The Filipino behind the kamikaze initiative is a local historian, Daniel Dizon, who spent much of his life studying the suicide squadrons and built a museum in his house with rusty guns, bayonets, old photos and Japanese uniforms.

"It was very agonizing because people hated Japanese so much. Anything that you bring about in public regarding the Japanese was met with intense hostility and anger, and nobody wanted to listen," he said.

Dizon was 15 when Angeles city, which now encompasses Mabalacat, was full of kamikaze pilots. He says he was fascinated by their determination and patriotism. In the early 1970s, Dizon tracked down what he says was the house in Mabalacat where Japanese Vice Adm. Takijiro Ohnishi and his staff had the meeting on Oct. 20, 1944 that led to the birth of the first 23-man kamikaze squad.

For years, he struggled to persuade the owners to allow him to put up a small marker on the fence around the nondescript, single-story house. They relented only after Dizon enlisted the help of a local businessman, who saw a chance to make money in a landlocked province with few other attractions.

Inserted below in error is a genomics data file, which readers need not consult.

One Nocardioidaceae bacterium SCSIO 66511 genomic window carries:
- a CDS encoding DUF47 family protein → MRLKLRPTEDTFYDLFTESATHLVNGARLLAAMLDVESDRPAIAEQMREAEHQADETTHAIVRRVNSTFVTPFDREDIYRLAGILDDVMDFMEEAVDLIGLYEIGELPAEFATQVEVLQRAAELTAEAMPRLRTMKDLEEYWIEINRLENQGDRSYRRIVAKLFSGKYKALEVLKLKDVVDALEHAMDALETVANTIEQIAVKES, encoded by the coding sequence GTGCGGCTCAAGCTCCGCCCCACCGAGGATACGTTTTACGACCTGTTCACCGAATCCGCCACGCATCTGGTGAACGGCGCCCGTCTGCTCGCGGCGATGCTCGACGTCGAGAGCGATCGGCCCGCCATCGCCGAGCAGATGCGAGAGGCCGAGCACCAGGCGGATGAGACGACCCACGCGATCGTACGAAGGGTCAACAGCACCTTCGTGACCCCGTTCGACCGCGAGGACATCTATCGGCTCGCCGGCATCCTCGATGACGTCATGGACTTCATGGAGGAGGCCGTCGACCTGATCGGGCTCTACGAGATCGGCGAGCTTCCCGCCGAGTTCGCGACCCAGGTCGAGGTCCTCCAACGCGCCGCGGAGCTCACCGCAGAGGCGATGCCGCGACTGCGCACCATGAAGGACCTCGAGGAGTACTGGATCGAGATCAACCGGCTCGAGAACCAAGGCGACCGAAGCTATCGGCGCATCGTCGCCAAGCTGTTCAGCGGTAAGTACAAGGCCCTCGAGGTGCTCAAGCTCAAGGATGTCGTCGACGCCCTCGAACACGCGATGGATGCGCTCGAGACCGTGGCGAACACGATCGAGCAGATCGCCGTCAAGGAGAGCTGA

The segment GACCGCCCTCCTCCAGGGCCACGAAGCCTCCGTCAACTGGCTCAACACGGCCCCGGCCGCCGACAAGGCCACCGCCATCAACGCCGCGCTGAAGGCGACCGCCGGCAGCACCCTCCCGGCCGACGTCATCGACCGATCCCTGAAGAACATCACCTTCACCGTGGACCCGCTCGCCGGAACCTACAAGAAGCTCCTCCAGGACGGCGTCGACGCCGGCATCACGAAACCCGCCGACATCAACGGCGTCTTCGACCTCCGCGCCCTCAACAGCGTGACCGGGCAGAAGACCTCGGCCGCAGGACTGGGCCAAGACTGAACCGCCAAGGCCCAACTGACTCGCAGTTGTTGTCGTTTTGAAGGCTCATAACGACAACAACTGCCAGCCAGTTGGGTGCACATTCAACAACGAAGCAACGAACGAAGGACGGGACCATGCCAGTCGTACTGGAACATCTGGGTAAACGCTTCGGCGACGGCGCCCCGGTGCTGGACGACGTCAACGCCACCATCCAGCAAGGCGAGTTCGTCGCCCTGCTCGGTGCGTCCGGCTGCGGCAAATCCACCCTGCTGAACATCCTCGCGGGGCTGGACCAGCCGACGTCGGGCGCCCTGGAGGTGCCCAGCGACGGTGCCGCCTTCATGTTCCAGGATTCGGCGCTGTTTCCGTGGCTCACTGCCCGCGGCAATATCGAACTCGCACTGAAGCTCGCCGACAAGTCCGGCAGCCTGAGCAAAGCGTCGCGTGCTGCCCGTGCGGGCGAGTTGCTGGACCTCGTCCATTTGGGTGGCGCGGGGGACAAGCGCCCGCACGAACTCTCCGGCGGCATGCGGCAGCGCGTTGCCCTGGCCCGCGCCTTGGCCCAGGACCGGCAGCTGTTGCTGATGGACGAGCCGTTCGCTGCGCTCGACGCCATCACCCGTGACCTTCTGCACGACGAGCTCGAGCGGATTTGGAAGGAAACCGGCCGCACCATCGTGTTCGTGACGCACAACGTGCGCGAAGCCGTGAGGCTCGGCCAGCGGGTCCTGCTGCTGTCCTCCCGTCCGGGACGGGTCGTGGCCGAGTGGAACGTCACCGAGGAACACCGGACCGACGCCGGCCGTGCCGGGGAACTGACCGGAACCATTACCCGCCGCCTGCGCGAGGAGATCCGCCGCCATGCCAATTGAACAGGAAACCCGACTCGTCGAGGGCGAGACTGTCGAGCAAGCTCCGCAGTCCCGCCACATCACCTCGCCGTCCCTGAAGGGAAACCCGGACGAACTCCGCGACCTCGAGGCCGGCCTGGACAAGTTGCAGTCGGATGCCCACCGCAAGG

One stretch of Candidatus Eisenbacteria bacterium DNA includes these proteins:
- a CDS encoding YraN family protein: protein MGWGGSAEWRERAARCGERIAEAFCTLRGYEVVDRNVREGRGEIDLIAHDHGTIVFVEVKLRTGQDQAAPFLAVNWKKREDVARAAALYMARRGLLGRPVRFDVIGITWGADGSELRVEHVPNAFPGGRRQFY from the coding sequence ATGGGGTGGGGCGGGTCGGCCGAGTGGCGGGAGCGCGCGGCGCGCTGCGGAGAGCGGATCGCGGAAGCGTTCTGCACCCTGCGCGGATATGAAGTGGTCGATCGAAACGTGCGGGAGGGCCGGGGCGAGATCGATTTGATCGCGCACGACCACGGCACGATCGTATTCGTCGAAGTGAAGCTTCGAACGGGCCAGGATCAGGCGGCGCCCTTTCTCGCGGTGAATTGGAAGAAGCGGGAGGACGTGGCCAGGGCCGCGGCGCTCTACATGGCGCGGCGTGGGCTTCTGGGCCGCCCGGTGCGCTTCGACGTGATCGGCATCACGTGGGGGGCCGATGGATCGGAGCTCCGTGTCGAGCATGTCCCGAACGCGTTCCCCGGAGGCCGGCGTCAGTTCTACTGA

When it saw Japanese tourists starting to pour in, he said, the city prodded him to find and mark other kamikaze spots.

Now 75, Dizon believes the suicide pilots should not be equated with Japanese aggression and atrocities, "because the kamikaze acted in self-defense."

Other Filipinos are less conciliatory.

Rechilda Extremadura is a spokeswoman for more than 100 women among the thousands enslaved in Japanese military brothels in several Asian countries. She said the women protested to the provincial governor about the kamikaze statue.

"Why should we have a monument to glorify that war? We were victimized," she said. "It's OK for me for Japan to glorify their troops, but not for a country like us, who were pillaged and destroyed by the Japanese. It's not proper."

In Manila, writer Francisco Sionil Jose applauds the atomic bombing of Hiroshima and Nagasaki.

"I haven't changed my feelings, and I am 80 years old," he said. "If you were here during the Japanese occupation, you would understand how I feel. And this is precisely the problem -- that many Filipinos don't have a living experience of that occupation, so they can afford to be very blase, very forgiving.

"But not those of us who lived through it."

EDITOR'S NOTE -- Associated Press reporters Gillian Wong in Singapore, Rod McGuirk in Canberra, Annie Huang in Taipei and Kana Inagaki in Tokyo contributed to this story.